The first campaign I ran, crikey, the end was a high point. Our Chopper pulled a "get a gang" move from another play book and calmly declared: "Those things in the tunnels, that have been picking us off one by one? I want them as my gang."
So then the whole story came out about the gap between this world and the world the aliens had come from. About how the leaders of the world-that-was managed to close the rift back during the Apocalypse, and about how the creatures that were stuck on this side were slowly trying to open it again.
The savvyhead had salvaged a nuke from a stealth bomber that popped out of the air one session, having jumped fifty years forward in time from the run it had been on. The hocus had been preaching all game about how heaven was the transcendence of the flesh, and about how we were destined to step beyond. It seemed logical when the one took his bomb and the other took his followers and they both stepped into the newly opened rift between worlds and blew up whatever they found.
I think the final scene was the driver, bus full of the NPCs that made it out alive, heading out into the wasteland into who knows where.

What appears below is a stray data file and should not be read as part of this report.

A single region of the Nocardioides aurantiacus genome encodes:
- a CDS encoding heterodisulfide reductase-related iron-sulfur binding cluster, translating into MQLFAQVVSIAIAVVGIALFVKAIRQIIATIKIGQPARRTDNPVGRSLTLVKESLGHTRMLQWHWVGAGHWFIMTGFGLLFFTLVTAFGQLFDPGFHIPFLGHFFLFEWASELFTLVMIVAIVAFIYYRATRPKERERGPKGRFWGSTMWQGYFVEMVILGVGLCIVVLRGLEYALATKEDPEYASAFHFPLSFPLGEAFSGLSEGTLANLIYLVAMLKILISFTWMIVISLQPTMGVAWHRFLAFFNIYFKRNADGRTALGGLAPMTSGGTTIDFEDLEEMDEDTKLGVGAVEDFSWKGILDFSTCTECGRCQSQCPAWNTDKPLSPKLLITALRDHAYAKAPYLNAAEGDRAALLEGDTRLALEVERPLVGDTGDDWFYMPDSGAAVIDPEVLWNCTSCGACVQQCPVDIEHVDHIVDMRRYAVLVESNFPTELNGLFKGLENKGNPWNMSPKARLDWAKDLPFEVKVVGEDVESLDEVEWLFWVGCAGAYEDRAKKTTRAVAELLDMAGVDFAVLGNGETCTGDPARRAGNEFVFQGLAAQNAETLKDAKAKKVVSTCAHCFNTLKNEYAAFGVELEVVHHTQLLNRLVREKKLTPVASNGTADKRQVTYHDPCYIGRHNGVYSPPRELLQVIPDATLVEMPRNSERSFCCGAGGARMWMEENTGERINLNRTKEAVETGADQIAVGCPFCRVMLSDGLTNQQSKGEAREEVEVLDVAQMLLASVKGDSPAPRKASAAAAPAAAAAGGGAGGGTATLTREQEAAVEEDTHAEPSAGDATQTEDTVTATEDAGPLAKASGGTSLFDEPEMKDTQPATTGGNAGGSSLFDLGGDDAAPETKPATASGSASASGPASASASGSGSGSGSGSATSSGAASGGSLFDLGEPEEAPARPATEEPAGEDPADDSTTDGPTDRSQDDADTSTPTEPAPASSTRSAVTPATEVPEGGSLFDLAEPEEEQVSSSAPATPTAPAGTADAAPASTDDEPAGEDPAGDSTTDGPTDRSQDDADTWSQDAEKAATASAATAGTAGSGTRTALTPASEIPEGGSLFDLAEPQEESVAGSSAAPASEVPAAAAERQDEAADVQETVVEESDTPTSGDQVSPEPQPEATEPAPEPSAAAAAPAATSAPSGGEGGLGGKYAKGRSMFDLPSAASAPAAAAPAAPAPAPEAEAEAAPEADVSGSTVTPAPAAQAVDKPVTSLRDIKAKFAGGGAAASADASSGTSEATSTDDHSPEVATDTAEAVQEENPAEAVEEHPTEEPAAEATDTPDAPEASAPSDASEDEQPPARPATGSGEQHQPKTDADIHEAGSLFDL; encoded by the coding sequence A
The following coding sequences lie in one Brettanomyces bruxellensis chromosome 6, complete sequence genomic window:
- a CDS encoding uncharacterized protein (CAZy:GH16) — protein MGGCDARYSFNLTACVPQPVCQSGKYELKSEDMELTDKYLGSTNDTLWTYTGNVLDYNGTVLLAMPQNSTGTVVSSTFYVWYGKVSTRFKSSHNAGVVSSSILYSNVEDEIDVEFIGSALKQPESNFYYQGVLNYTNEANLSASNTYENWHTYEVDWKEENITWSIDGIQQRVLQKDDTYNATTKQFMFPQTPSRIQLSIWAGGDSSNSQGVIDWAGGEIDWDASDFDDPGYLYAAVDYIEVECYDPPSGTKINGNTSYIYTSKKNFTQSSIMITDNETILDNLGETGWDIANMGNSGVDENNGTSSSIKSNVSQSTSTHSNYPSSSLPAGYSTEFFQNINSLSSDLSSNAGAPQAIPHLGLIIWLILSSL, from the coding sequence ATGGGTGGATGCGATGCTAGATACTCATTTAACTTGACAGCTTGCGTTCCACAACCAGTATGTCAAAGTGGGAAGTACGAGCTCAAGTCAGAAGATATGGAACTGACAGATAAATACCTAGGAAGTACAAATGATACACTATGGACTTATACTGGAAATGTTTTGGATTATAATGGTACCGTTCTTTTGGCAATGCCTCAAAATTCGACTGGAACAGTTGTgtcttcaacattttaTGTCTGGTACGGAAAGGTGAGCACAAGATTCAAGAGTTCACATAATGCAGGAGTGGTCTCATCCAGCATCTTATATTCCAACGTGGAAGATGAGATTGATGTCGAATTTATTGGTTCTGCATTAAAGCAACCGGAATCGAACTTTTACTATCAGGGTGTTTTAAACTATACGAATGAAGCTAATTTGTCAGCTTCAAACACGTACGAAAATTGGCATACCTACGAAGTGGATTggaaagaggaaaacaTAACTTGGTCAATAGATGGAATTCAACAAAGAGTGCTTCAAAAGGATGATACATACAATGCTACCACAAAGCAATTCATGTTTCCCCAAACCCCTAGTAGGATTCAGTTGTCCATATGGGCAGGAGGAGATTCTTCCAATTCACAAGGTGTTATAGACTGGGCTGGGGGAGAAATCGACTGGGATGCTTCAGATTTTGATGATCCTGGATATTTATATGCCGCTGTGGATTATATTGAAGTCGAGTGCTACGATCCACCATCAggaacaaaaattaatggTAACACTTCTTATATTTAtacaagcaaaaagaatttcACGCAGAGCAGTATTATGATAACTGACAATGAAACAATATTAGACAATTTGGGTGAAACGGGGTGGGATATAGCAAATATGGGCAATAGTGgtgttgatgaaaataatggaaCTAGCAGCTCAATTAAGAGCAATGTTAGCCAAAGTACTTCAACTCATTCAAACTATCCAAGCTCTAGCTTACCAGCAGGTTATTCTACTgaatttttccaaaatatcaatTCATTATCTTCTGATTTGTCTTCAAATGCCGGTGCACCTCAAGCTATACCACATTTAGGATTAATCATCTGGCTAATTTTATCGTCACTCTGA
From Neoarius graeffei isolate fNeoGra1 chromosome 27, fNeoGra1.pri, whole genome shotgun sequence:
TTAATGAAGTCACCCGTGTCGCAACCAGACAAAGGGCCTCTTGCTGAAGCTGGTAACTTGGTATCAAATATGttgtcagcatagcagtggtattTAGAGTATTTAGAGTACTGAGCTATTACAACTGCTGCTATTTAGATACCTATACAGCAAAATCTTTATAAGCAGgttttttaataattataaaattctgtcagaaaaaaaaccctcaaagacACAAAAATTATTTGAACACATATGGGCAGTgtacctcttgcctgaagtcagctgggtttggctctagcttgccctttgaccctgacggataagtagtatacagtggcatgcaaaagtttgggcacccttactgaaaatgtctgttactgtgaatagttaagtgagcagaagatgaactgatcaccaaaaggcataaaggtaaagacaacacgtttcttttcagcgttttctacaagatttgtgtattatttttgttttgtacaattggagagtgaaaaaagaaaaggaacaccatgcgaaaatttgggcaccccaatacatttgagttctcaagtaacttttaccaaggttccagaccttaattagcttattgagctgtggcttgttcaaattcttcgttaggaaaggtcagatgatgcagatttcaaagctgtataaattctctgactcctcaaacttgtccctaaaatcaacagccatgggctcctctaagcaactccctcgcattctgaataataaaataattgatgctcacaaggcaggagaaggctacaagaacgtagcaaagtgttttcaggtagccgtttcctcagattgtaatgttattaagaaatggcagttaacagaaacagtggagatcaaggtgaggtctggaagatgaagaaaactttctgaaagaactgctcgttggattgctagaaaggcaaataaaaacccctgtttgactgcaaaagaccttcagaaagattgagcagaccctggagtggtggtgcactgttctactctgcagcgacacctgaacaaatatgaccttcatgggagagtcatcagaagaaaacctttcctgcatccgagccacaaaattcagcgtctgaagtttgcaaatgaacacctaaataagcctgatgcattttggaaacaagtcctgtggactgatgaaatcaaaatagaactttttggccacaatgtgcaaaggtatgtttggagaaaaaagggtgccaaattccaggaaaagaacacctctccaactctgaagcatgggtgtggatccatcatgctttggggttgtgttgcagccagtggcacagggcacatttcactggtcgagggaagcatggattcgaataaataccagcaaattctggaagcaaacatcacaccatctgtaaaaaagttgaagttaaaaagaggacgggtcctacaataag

Yeah, I could see that the big issues in the background were going to flop out all over the table, and that when they did something was going to have to be done about it. I don't know how obvious that was to the players though. It was a good session, there was a lot of "Oh, that's what the deal with XYZ was. That makes sense!" which I always love as a GM and which seemed to happen with very little forethought on my part. It tied things up neatly. But then, there were also social pressures on us to end the game, so we were all psyched to push things hard.
The second one, well, the characters had gone in very different directions geographically, and the players were bored of not interacting, so we called it to a close. Wrapped up things that were outstanding, but it was functional, not a climax.
This is a really interesting topic and I hope we get more answers out of it!